A high usage pattern could be indicative of a leak. Oftentimes, constant water usage can be a minor, easily-corrected issue. Items such as dripping faucets, toilets not sealing fully, or outside irrigation systems that aren’t functioning properly would cause continuous usage.

The increased water consumption can be harmful to both the environment and your home.

We encourage you to look for a potential leak in your home right away. Below in each blue tab are a few areas to check regularly for leaks. Click on each blue tab to expand and collapse for more details.

Toilets
 

Toilets are the most common source of household leaks. In many cases, a toilet leak is silent, making it difficult to spot. These leaks can range in size from less than a gallon per hour to multiple gallons per hour. Often a toilet leak can be repaired with inexpensive parts.

Cause of Toilet Leaks
Over time, the toilet flushing mechanisms can decay and cause leaks. Typically the fill valve and the flapper need to be replaced due to wear and tear. The most common causes of leaking toilets are:

  • Leaking flapper - The flapper is worn or warped, preventing a tight seal. Drop a dye tablet or several drops of food coloring into the tank and wait an hour. If the colored water appears in the bowl before flushing, the toilet flapper is leaking and needs to be replaced. 
    • The fix: Disconnect the old flapper and install a new one. Flappers do not last forever so check on them periodically.
  • Running toilet - Do you jiggle the handle to keep the toilet from running? If yes, the flush lever and chain, or the handle itself may be sticking.
    • The fix: Adjust the nut that secures the flush level inside the toilet tank. If that does not help, you may need to replace the handle.
  • Leaking fill valve - Remove the toilet lid from the tank and mark the water level with a pencil. Flush the toilet. The water level should return to the marked line when the tank refills.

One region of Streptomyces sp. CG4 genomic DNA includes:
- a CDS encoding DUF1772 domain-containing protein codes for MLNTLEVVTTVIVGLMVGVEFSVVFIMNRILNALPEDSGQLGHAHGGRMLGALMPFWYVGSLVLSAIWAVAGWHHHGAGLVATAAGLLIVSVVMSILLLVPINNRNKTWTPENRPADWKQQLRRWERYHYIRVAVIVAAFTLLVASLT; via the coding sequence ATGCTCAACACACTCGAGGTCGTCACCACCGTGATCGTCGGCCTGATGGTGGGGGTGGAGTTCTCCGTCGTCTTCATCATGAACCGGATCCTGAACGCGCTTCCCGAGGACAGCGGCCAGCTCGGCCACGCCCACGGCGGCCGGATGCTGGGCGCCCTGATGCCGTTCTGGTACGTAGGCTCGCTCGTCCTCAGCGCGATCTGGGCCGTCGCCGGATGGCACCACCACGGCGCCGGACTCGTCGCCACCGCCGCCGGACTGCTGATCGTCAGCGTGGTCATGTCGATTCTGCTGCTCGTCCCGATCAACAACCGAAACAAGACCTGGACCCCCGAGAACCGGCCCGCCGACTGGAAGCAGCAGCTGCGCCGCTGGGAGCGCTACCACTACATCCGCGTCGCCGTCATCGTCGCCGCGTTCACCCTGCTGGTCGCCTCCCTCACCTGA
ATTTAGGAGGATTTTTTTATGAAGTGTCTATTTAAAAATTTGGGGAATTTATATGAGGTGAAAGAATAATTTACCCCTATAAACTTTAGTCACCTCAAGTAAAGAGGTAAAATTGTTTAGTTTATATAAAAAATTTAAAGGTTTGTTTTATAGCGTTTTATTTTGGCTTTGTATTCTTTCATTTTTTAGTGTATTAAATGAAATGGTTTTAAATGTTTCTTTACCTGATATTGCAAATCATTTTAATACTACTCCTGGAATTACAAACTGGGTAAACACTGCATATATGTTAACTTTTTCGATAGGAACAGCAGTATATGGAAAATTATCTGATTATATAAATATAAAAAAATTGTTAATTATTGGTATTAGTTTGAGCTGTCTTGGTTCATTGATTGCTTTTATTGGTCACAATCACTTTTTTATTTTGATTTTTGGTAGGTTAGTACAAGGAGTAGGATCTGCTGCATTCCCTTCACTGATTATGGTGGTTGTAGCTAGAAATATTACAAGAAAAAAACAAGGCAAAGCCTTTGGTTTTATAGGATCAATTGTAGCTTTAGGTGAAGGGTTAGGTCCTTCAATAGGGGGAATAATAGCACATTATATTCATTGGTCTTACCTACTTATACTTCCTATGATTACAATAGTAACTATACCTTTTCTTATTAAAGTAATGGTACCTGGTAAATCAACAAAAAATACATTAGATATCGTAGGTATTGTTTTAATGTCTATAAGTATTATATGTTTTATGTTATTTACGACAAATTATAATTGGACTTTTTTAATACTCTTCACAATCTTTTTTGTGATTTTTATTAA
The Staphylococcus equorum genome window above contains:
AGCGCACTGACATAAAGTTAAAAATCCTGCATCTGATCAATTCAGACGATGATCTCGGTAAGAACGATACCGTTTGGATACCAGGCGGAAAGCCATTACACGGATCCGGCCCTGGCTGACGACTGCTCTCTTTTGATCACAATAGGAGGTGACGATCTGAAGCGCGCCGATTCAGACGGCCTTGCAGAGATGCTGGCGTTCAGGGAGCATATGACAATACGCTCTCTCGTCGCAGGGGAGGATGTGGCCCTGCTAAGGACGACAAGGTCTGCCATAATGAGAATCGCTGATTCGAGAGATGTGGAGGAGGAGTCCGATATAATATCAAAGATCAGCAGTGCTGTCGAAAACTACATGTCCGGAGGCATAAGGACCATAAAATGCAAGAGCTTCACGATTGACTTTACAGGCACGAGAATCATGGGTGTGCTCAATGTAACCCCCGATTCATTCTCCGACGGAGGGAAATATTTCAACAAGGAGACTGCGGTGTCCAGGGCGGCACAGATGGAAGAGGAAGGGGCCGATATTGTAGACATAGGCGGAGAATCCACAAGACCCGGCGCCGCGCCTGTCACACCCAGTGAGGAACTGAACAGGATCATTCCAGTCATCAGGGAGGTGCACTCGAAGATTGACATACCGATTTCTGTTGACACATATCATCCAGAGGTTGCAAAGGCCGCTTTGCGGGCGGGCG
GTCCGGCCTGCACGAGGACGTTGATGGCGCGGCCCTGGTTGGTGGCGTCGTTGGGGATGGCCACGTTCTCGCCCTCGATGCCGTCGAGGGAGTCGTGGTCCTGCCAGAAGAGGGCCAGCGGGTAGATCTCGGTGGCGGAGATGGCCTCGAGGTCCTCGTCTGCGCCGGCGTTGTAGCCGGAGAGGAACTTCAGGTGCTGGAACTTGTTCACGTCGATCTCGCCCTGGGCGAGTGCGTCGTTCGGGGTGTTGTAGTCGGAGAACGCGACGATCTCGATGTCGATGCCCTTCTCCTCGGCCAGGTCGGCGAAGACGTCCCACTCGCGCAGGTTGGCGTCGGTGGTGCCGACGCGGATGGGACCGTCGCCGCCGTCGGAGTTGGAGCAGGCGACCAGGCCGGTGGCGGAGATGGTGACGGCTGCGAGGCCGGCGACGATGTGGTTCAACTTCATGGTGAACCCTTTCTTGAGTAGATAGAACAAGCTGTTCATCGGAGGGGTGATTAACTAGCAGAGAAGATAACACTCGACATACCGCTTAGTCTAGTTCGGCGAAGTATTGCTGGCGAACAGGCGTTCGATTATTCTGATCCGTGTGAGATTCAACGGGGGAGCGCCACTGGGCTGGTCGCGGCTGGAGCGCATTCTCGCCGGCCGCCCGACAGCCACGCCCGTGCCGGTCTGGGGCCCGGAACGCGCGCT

• The fix: If the tank's water level is above or below the pencil line, adjust the water level in the tank so the water shuts off 1-inch below the overflow tube.
  • Loose handle - If the handle feels loose every time you flush the toilet, the nut inside the tank may be loose, which is easy to fix!
    • The fix: Remove the lid and tighten the nut so that it is tight but still moves freely.

Detect a Toilet Leak

  1. Carefully remove the toilet tank lid
  2. Drop food coloring or dye tablets into the water of your toilet's tank
  3. Wait one (1) hour and do not flush during this time.
  4. If the dye color appears in your toilet bowl, you have a flapper leak and need to fix it.
  5. The dye water in your tank will be removed during your next toilet flush. 

 

Faucets
 

Worn parts or loose water supply connections are common causes for faucet leaks. Leaks may be obvious, such as a persistent drip, or more inconspicuous, such as a leak under the sink. Persistent dripping can be frustrating but hidden leaks can cause significant water damage to walls and ceilings if not identified quickly. Either way, do not ignore the signs of faucet leaks. Often, it's actually easy to repair and can be done by the homeowner.